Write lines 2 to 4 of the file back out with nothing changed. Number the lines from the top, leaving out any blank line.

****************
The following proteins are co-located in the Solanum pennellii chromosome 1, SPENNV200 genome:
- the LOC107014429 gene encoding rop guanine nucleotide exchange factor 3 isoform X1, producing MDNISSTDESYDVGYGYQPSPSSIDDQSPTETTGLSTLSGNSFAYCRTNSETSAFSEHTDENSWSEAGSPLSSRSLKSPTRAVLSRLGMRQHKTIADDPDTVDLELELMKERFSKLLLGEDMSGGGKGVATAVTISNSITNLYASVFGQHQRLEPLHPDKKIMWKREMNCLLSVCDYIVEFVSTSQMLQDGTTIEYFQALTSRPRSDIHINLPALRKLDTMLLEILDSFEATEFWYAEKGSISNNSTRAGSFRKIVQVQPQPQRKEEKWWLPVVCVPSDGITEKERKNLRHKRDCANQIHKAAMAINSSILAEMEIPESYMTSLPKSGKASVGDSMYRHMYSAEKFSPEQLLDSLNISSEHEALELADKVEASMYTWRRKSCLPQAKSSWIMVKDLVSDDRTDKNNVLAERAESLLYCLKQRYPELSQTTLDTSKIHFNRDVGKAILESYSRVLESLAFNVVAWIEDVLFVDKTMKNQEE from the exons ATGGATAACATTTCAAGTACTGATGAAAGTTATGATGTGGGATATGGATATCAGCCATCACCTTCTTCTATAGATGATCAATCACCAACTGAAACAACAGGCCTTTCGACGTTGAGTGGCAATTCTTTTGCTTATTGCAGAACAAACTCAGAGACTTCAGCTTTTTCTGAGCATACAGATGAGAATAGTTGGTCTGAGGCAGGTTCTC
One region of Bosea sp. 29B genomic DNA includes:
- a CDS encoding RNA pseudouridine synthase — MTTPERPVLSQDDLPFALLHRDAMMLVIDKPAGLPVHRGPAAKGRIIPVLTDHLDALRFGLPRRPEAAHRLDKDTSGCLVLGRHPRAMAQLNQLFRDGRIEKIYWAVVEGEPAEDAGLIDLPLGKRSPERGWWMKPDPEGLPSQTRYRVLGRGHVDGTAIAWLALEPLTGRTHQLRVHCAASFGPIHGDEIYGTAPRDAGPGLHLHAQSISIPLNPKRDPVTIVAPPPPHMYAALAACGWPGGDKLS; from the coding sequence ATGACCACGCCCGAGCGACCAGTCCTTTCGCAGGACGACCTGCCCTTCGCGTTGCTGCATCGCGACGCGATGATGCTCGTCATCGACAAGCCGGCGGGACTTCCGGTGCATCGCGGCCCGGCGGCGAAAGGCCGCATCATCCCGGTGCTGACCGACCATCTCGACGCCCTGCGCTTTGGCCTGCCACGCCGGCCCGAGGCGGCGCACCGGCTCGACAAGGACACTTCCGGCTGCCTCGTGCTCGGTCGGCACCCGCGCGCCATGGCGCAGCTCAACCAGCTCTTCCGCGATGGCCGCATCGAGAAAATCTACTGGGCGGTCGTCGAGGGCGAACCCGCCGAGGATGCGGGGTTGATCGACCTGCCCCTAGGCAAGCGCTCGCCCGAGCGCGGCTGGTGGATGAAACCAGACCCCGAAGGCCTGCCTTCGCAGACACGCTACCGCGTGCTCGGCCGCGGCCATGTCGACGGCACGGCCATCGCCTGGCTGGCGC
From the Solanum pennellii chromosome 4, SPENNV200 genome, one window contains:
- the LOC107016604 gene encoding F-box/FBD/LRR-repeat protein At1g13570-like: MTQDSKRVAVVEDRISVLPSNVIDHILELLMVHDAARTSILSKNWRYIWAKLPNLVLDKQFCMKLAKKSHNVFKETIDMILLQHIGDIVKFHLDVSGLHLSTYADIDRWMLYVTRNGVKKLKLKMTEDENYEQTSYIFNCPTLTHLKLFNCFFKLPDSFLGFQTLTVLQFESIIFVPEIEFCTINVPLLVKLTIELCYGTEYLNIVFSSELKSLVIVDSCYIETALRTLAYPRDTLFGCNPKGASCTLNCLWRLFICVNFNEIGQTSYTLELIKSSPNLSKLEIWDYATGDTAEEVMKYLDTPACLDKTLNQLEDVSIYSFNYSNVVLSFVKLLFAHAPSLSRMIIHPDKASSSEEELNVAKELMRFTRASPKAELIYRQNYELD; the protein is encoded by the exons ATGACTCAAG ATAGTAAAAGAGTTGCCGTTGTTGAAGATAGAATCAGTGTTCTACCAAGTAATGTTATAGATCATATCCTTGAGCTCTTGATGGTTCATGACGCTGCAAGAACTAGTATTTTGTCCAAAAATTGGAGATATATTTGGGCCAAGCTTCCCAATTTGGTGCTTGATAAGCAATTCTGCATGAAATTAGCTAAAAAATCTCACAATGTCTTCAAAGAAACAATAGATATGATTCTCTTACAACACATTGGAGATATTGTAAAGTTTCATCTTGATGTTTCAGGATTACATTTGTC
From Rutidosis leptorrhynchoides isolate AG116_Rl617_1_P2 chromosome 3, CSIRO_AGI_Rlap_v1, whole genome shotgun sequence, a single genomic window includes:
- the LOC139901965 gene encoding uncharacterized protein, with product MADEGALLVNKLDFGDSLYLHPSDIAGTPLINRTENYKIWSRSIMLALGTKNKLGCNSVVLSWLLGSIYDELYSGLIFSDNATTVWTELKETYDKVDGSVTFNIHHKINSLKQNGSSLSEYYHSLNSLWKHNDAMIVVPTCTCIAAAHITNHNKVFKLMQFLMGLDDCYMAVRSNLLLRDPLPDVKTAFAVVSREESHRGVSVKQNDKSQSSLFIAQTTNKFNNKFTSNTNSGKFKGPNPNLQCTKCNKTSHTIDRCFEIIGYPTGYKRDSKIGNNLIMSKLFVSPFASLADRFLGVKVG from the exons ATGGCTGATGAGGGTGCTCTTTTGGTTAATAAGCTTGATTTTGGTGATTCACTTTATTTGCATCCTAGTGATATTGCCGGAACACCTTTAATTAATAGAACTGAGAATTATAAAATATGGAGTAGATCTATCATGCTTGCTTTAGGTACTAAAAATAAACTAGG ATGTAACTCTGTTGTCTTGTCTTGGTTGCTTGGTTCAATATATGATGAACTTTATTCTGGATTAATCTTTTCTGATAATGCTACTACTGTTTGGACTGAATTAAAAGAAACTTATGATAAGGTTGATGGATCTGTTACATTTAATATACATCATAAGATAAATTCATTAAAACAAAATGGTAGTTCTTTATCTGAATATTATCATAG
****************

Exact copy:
- the LOC107014429 gene encoding rop guanine nucleotide exchange factor 3 isoform X1, producing MDNISSTDESYDVGYGYQPSPSSIDDQSPTETTGLSTLSGNSFAYCRTNSETSAFSEHTDENSWSEAGSPLSSRSLKSPTRAVLSRLGMRQHKTIADDPDTVDLELELMKERFSKLLLGEDMSGGGKGVATAVTISNSITNLYASVFGQHQRLEPLHPDKKIMWKREMNCLLSVCDYIVEFVSTSQMLQDGTTIEYFQALTSRPRSDIHINLPALRKLDTMLLEILDSFEATEFWYAEKGSISNNSTRAGSFRKIVQVQPQPQRKEEKWWLPVVCVPSDGITEKERKNLRHKRDCANQIHKAAMAINSSILAEMEIPESYMTSLPKSGKASVGDSMYRHMYSAEKFSPEQLLDSLNISSEHEALELADKVEASMYTWRRKSCLPQAKSSWIMVKDLVSDDRTDKNNVLAERAESLLYCLKQRYPELSQTTLDTSKIHFNRDVGKAILESYSRVLESLAFNVVAWIEDVLFVDKTMKNQEE from the exons ATGGATAACATTTCAAGTACTGATGAAAGTTATGATGTGGGATATGGATATCAGCCATCACCTTCTTCTATAGATGATCAATCACCAACTGAAACAACAGGCCTTTCGACGTTGAGTGGCAATTCTTTTGCTTATTGCAGAACAAACTCAGAGACTTCAGCTTTTTCTGAGCATACAGATGAGAATAGTTGGTCTGAGGCAGGTTCTC
One region of Bosea sp. 29B genomic DNA includes:
- a CDS encoding RNA pseudouridine synthase — MTTPERPVLSQDDLPFALLHRDAMMLVIDKPAGLPVHRGPAAKGRIIPVLTDHLDALRFGLPRRPEAAHRLDKDTSGCLVLGRHPRAMAQLNQLFRDGRIEKIYWAVVEGEPAEDAGLIDLPLGKRSPERGWWMKPDPEGLPSQTRYRVLGRGHVDGTAIAWLALEPLTGRTHQLRVHCAASFGPIHGDEIYGTAPRDAGPGLHLHAQSISIPLNPKRDPVTIVAPPPPHMYAALAACGWPGGDKLS; from the coding sequence ATGACCACGCCCGAGCGACCAGTCCTTTCGCAGGACGACCTGCCCTTCGCGTTGCTGCATCGCGACGCGATGATGCTCGTCATCGACAAGCCGGCGGGACTTCCGGTGCATCGCGGCCCGGCGGCGAAAGGCCGCATCATCCCGGTGCTGACCGACCATCTCGACGCCCTGCGCTTTGGCCTGCCACGCCGGCCCGAGGCGGCGCACCGGCTCGACAAGGACACTTCCGGCTGCCTCGTGCTCGGTCGGCACCCGCGCGCCATGGCGCAGCTCAACCAGCTCTTCCGCGATGGCCGCATCGAGAAAATCTACTGGGCGGTCGTCGAGGGCGAACCCGCCGAGGATGCGGGGTTGATCGACCTGCCCCTAGGCAAGCGCTCGCCCGAGCGCGGCTGGTGGATGAAACCAGACCCCGAAGGCCTGCCTTCGCAGACACGCTACCGCGTGCTCGGCCGCGGCCATGTCGACGGCACGGCCATCGCCTGGCTGGCGC